Style Variations

Unlike most things here in the Global Settings and Styles documentation, style variations are not things you define within theme.json. Instead, they are “variations” to your existing theme.json file that you can offer to users.

A more accurate name for this feature might be Global Settings and Styles Variations. Or simply theme.json variations.

What are style variations?

Style variations are essentially alternative versions of theme.json that you can ship with your theme. They are custom-named JSON files that are stored in your theme’s /styles folder. Any setting or style that you can add to theme.json can also be added to your style variation JSON file.

This lets your users pick and choose which variation they want to use on their site. In a way, they are “skins” for your theme.

For example, suppose you’ve created a restaurant theme and have kept the colors and typography pretty basic so that it covers a lot of different restaurant site designs. Further suppose that you wanted to offer more variety, variations on that initial design. You could create a style variation that caters more toward seafood restaurants with fun fonts and an ocean-oriented color palette. Or maybe you want to set the mood for coffee shops that might be running your theme.

That’s where style variations can really shine. You can bundle each of these alternative designs for your theme and let your users decide which is the best option for their site.

Here is a look at the style variations that are bundled with the default Twenty Twenty-Three theme:

WordPress Site Editor > Styles sub-screen, which is showing a grid of style variations with a red one in the preview panel.

When a user selects a style variation, the JSON data is migrated to the site’s database and stored as a user customization. This allows the data to overrule the theme’s primary theme.json settings and styles.

Adding custom style variations

The style variations feature is relatively straightforward if you already understand how theme.json works, but there are a couple of differences.

The first difference between theme.json and style variations are their names and placement in your theme’s folder structure. theme.json lives in the root of your theme folder and is considered the default variation. But custom variations must have a unique filename and be placed in the /styles folder.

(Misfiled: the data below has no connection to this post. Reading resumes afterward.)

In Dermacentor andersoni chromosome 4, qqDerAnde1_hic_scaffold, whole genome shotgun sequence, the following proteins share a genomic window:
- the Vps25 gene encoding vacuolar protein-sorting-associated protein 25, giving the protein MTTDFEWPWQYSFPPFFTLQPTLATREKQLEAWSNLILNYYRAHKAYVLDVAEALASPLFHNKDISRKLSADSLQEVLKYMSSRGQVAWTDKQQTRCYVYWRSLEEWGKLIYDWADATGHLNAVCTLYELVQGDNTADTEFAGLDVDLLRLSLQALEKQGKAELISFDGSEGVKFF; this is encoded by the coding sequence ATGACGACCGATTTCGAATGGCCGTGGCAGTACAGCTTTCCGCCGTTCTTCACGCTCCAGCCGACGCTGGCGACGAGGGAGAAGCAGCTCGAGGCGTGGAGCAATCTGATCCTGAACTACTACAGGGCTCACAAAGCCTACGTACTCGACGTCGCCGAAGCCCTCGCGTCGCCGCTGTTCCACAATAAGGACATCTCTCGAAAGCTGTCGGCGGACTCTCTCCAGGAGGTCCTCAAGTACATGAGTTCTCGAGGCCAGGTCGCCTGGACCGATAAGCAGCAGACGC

Let’s assume you’ve built that restaurant theme mentioned earlier in this document. Now you want to add a couple of variations named Swashbuckler (for that seafood design) and Latte (for the coffee shop design). This is how your theme files would be organized:


Style variations are simply variations of theme.json, so you have full access to everything in the theme.json specification at your fingertips. 

The second difference between theme.json and style variations is the variation title. You can configure this by adding the title property to your custom JSON files.

Building off the Latte variation example above, you would open your /styles/latte.json file and add it, as shown in this code snippet:

	"version": 2,
	"title": "Latte",
	"settings": {},
	"styles": {}

The title field is used to represent your variation in the user interface. It is not a required field (WordPress will fall back to your variation), but it does make for a nicer user experience.

Style variations vs. child themes

If you are familiar with the concept of child themes, which are covered in the Advanced Topics documentation, you may be wondering what the differences between them and style variations are.

The most obvious difference is that a style variation is limited to a single JSON file that overrides the primary theme.json, whereas a child theme can override anything from its parent theme. So it’s probably better to look at the one area they are similar: the JSON file itself.

In a child theme, the theme.json simply overrides its parent’s theme.json file. In a style variation—and this is where the major difference occurs—the variation’s JSON file overrides the theme.json file and its data is saved to the database.

Once a user selects a style variation of a theme, everything in the variation’s JSON file is treated as a user customization. Essentially, WordPress stores that initial data in the same way as if the user had simply designed the colors, typography, spacing, etc. from the interface. This is an important distinction to make because it means that when you update a style variation in a future theme release, the user will not receive those changes if they have already saved the style variation.

It is possible for users to switch to a variation and switch back to the one they were using to get the update.

Style variations can be a great feature to add to your theme, but they have a specific use case. Sometimes child themes make more sense.